When the water began seeping into the meetinghouse, Sister Moore saw a duck by the Primary room, and "its little feet were (paddling) like it was trying to get in." They could hear the banging of copper sheathing from the house next door.

She marked the windows to track the progress of the water, and soon it began to subside. When the storm was over, the weather was nice and they began the process of continuing. After the storm, she returned to her apartment and another member, Maurice Steber, who volunteers with the fire department kicked in the door to the now-ruined building and from under the mud they extracted her year's supply of food.

Since then, they've been supplied with ice, Meals Ready to Eat, and a generator.

Brother Steber said he helped with body recovery. He described the effects of the 30-foot surge "that reduced everything to toothpicks" and said the inland water was contaminated with raw sewage.

An evening at the meetinghouse was an experience of survival, where even the most simple of human needs is a project. We dined on military-supplied MREs, which defy opening but with a sharp instrument. This large-book-size packet contains a heating packet into which water is poured and it heats the main course, a solidly filling substance defined as such things as Chicken Tetrazzini or, my choice, an enchilada. It also has within its multiplicity of packets a cookie, crackers and cheese, refried beans, punch powder, candy, and a wonderful towelette. A four-wick candle in a can illuminated the banquet around which beneath the now-visible stars conversations became intimate as people wondered of their uncertain future. Some joked and avoided the subject. Others met it head-on. Brother Moore's trucking company put him back on the road Saturday. In the tractor is a television that is helping track the weather, which portends three more possible storms.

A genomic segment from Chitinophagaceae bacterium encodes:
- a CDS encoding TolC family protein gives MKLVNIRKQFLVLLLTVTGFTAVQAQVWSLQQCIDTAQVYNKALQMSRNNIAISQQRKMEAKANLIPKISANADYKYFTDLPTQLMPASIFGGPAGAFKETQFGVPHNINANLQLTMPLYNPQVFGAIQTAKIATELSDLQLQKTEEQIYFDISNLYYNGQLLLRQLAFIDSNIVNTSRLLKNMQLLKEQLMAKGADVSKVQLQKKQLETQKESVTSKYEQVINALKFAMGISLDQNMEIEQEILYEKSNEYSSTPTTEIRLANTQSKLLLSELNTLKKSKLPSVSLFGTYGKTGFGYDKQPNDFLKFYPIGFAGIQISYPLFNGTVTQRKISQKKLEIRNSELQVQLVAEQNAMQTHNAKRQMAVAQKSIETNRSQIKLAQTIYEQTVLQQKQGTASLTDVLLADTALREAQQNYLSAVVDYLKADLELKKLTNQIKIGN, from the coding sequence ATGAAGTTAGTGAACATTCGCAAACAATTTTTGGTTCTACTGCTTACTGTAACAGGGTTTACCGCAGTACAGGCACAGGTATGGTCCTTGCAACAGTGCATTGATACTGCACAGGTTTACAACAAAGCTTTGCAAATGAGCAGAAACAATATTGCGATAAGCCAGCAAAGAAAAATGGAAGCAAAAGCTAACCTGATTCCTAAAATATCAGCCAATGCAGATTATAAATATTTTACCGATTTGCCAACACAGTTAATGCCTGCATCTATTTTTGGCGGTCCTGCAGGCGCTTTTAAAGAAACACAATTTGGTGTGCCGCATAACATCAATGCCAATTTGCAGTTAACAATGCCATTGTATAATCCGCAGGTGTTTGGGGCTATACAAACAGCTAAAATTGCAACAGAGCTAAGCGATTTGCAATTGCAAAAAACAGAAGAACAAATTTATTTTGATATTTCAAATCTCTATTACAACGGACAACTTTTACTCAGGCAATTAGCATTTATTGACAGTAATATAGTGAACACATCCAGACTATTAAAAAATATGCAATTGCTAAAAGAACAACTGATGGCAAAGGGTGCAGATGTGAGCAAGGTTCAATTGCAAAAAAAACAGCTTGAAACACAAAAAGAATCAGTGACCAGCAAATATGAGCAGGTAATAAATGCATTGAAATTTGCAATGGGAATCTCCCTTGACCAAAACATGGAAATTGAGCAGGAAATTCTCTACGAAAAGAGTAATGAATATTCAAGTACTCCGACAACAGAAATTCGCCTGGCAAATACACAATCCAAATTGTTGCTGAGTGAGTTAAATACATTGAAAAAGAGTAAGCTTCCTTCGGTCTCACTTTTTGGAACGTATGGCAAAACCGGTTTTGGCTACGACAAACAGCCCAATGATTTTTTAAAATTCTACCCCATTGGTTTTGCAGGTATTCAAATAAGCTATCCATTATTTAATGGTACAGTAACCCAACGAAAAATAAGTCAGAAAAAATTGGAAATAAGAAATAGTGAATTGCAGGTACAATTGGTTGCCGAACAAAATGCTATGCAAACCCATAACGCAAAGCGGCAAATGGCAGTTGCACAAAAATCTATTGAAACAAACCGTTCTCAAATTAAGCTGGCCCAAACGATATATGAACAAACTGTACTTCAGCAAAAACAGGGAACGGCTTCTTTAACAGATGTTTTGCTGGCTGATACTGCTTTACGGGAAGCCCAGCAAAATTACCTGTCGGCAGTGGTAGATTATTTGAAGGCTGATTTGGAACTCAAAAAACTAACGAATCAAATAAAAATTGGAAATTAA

"Shussh," said Sister Moore. "We won't talk about it." But they track the storms with magnets on a map and check the television frequently.

The evening is soon called for darkness. Batteries are scarce and lights are turned on sparingly. With the electricity out, it is darker than usual and the stars are more luminous. Bathrooms are in semi-order and a generator lighted the ladies room. Two of the Steber children have been bathed from a picnic cooler and are wearing men's T-shirts. They hug their friends good night and retire to a pup tent. Other tents stand on the lawn. One is provided to me, along with a cot I brought from the bishops' storehouse in Slidell, La., which rivals a sheet of plywood for softness.

One exhausted radio announcer on Aug. 31 summed it all up with one word:

"Katrina," he said. "Katrina."

Editor's note: Associate Church News Editor John Hart has been in the disaster area since Aug. 30.

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Members of the Church can help victims of Hurricane Katrina by:Volunteering labor hours at bishops storehouses, welfare farms, canneries or other Welfare Services projects.

Donating useful items to Deseret Industries.

Making generous fast offering contributions.

Donating through the "Tithing and Other Offerings" form by marking the category "Humanitarian Aid."

Donating through LDS Foundation, Joseph Smith Memorial Building, Floor 2 EW, 15 East South Temple, Salt Lake City, Utah 84150; call 1-800-453-3860, ext: 2-5567; or see (click the: "make a gift" icon in the upper left corner).